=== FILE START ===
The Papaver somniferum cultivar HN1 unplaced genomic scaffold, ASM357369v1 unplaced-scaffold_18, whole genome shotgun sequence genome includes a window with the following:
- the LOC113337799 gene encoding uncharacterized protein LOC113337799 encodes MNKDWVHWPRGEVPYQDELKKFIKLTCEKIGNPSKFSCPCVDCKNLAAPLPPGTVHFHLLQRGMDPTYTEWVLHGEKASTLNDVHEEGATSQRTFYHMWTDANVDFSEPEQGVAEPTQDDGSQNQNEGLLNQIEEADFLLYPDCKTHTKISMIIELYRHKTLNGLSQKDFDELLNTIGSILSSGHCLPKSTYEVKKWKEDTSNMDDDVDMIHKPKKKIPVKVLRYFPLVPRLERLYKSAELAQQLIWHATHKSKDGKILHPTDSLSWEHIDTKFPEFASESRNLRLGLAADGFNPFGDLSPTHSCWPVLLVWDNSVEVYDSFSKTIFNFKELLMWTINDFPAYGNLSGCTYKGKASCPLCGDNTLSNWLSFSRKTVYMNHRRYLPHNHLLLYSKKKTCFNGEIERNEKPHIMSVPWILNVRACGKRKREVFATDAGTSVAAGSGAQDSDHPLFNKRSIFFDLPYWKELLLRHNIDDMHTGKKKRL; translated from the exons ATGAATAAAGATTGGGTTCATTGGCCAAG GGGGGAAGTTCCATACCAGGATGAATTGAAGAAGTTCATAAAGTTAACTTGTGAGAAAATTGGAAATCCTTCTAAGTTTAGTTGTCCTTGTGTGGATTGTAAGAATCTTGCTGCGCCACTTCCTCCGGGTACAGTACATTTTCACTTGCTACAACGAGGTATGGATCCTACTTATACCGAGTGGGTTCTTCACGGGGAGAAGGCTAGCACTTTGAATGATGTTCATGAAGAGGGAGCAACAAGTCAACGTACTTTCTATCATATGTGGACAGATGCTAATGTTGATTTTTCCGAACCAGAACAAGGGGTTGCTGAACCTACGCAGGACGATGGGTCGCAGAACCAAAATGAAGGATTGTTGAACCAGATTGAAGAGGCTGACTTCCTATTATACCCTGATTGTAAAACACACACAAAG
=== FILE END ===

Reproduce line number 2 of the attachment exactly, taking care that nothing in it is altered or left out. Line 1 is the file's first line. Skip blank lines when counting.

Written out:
- the LOC113337799 gene encoding uncharacterized protein LOC113337799 encodes MNKDWVHWPRGEVPYQDELKKFIKLTCEKIGNPSKFSCPCVDCKNLAAPLPPGTVHFHLLQRGMDPTYTEWVLHGEKASTLNDVHEEGATSQRTFYHMWTDANVDFSEPEQGVAEPTQDDGSQNQNEGLLNQIEEADFLLYPDCKTHTKISMIIELYRHKTLNGLSQKDFDELLNTIGSILSSGHCLPKSTYEVKKWKEDTSNMDDDVDMIHKPKKKIPVKVLRYFPLVPRLERLYKSAELAQQLIWHATHKSKDGKILHPTDSLSWEHIDTKFPEFASESRNLRLGLAADGFNPFGDLSPTHSCWPVLLVWDNSVEVYDSFSKTIFNFKELLMWTINDFPAYGNLSGCTYKGKASCPLCGDNTLSNWLSFSRKTVYMNHRRYLPHNHLLLYSKKKTCFNGEIERNEKPHIMSVPWILNVRACGKRKREVFATDAGTSVAAGSGAQDSDHPLFNKRSIFFDLPYWKELLLRHNIDDMHTGKKKRL; translated from the exons ATGAATAAAGATTGGGTTCATTGGCCAAG GGGGGAAGTTCCATACCAGGATGAATTGAAGAAGTTCATAAAGTTAACTTGTGAGAAAATTGGAAATCCTTCTAAGTTTAGTTGTCCTTGTGTGGATTGTAAGAATCTTGCTGCGCCACTTCCTCCGGGTACAGTACATTTTCACTTGCTACAACGAGGTATGGATCCTACTTATACCGAGTGGGTTCTTCACGGGGAGAAGGCTAGCACTTTGAATGATGTTCATGAAGAGGGAGCAACAAGTCAACGTACTTTCTATCATATGTGGACAGATGCTAATGTTGATTTTTCCGAACCAGAACAAGGGGTTGCTGAACCTACGCAGGACGATGGGTCGCAGAACCAAAATGAAGGATTGTTGAACCAGATTGAAGAGGCTGACTTCCTATTATACCCTGATTGTAAAACACACACAAAG